Human Rights First Hosts Annual Human Rights Summit

Washington, D.C.—Today Human Rights First will convene its annual Human Rights Summit: American ideals. Universal values., at the Newseum in Washington, D.C.  The Summit, which comes as the presidential transition brings U.S. leadership on global crises and human rights to the forefront of the national conversation, will feature leaders from government, business, and the military to discuss today’s most pressing human rights problems and challenges for American leadership.

The Summit has become Washington’s premier celebration of Human Rights Day—a call to action for American leadership in defense of freedom and democracy, at home and around the world. Leaders from across the political spectrum will talk about their shared commitment to human rights, to highlight some of the most pressing issues of the day, and to discuss areas where the incoming Trump Administration and Congress can exert U.S. leadership to promote human rights at home and around the globe.

The Summit’s panel discussions and keynotes will cover a wide array of timely topics, including: the key national security challenges for the next administration; eradicating human trafficking from supply chains; and the U.S. role in meeting global challenges to democracy and human rights. The program will feature General Carter Ham, U.S. Army (Ret.), Senator Amy Klobuchar (D-MN), U.S. Ambassador William B. Taylor Jr., and General Charles C. Krulak, USMC (Ret.), among others.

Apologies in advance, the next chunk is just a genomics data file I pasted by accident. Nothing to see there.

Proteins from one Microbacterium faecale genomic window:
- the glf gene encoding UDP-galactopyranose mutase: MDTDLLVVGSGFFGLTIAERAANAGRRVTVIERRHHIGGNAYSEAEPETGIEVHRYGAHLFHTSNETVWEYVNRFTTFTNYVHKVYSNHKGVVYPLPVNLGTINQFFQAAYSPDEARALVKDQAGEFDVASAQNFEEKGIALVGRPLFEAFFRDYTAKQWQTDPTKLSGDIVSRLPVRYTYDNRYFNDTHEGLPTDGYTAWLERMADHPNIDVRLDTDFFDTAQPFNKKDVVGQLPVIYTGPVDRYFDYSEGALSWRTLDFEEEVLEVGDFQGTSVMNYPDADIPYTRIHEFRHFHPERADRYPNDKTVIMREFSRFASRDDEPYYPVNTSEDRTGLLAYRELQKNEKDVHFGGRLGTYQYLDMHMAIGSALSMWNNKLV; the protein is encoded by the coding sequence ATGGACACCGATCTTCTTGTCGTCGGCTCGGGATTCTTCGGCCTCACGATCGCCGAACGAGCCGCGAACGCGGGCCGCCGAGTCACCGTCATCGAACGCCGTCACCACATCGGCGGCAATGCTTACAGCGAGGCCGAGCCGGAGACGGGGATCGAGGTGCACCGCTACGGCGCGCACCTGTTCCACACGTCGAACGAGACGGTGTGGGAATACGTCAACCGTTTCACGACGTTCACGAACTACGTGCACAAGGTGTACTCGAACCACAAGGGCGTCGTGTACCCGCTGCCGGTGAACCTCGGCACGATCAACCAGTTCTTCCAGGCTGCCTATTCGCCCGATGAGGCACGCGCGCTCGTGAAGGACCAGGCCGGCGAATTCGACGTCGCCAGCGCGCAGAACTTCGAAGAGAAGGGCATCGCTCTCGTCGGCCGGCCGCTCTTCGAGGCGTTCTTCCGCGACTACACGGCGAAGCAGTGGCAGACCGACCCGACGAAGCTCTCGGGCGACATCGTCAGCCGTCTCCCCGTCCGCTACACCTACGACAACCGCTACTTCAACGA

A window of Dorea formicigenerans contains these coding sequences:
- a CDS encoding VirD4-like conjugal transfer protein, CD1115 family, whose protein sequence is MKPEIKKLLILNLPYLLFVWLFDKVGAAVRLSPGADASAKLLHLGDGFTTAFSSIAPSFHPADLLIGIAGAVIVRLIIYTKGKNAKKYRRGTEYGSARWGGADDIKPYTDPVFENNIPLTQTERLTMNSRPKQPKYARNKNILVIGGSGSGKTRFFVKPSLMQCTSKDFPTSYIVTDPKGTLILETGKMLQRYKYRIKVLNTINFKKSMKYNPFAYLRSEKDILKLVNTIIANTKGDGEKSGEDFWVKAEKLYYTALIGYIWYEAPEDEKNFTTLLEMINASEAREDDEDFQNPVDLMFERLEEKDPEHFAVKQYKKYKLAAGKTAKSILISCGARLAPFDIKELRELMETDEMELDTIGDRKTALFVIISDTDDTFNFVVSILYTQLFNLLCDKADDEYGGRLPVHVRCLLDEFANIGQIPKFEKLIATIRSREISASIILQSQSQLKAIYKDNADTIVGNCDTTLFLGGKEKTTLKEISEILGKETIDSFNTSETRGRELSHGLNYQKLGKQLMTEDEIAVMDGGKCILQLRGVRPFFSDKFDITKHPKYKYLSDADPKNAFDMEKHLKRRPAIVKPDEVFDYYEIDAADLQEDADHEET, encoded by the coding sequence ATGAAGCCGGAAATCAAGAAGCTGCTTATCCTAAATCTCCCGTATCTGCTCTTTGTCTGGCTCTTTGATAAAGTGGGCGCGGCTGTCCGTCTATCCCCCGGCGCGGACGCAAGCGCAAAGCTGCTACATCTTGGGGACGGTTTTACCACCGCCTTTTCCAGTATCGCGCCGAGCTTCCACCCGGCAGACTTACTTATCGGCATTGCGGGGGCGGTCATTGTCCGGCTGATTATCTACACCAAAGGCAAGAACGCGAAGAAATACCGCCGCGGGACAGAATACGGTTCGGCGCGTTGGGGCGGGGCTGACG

During the Summit Human Rights First will award the 2016 Roger N. Baldwin Medal of Liberty to anti-slavery activist Janvier Murairi Bakihanaye of the Democratic Republic of Congo (DRC). Murairi was selected for his work on behalf of vulnerable rural populations to combat contemporary forms of slavery in the mining sector in the DRC.

Today’s event will culminate with the organization’s presentation of the 2016 Beacon Prize, which is awarded annually to an individual or organization whose work embodies the best in the tradition of American leadership on human rights. This year’s recipient is Marilyn Carlson Nelson, former chairwoman and CEO of the global travel and hospitality company Carlson Inc., in recognition of her pioneering leadership in the fight to end modern slavery. Carlson Nelson is the first person from the corporate sector to be awarded this prestigious prize.

“For decades Marilyn has been a passionate outspoken advocate for those who are vulnerable to exploitation and human trafficking, and a pioneer for corporate sector leadership in combating modern slavery,” said Human Rights First’s President and CEO Elisa Massimino.

Watch the Summit live beginning at 12:30 p.m. here.


Published on December 13, 2016


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